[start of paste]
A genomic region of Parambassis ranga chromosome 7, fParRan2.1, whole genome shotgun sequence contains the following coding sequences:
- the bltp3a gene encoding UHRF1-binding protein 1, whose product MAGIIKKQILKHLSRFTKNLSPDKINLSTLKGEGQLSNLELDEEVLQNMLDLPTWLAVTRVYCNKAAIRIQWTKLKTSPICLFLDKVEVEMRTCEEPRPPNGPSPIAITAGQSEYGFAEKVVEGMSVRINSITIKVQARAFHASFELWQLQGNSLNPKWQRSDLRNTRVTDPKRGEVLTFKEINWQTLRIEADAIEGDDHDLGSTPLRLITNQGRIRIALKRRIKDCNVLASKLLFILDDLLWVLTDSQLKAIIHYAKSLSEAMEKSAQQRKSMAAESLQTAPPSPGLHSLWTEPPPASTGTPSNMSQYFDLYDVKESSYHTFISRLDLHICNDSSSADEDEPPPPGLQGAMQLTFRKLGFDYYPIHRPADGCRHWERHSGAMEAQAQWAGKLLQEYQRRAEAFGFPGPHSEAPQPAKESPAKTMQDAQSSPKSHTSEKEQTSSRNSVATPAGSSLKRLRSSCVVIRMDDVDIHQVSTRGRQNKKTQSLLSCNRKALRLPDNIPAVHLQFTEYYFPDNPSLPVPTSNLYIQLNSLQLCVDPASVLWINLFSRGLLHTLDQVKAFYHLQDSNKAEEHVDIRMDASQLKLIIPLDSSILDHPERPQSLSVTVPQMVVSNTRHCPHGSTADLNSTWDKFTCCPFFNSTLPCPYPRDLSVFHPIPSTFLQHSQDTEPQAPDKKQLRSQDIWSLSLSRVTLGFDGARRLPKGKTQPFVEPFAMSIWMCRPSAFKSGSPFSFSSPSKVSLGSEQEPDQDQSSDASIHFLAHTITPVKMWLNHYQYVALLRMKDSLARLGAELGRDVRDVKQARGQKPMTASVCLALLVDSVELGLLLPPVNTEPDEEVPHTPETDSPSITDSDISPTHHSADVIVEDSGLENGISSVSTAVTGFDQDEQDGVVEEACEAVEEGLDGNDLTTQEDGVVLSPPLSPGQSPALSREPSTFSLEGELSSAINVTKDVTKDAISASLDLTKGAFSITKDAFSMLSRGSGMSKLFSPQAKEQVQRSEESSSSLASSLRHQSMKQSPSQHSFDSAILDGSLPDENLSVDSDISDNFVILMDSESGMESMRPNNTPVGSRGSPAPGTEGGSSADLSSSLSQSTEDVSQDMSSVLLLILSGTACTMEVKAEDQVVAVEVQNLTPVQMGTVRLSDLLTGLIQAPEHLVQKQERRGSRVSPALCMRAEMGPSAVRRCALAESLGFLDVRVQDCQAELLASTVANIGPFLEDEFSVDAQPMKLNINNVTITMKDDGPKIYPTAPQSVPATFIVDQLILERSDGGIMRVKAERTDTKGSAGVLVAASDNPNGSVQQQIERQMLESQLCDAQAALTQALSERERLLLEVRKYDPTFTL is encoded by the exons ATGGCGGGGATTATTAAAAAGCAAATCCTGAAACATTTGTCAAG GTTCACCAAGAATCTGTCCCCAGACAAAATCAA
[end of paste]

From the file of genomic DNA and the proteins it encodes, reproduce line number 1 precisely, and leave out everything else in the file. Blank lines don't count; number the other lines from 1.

A genomic region of Parambassis ranga chromosome 7, fParRan2.1, whole genome shotgun sequence contains the following coding sequences: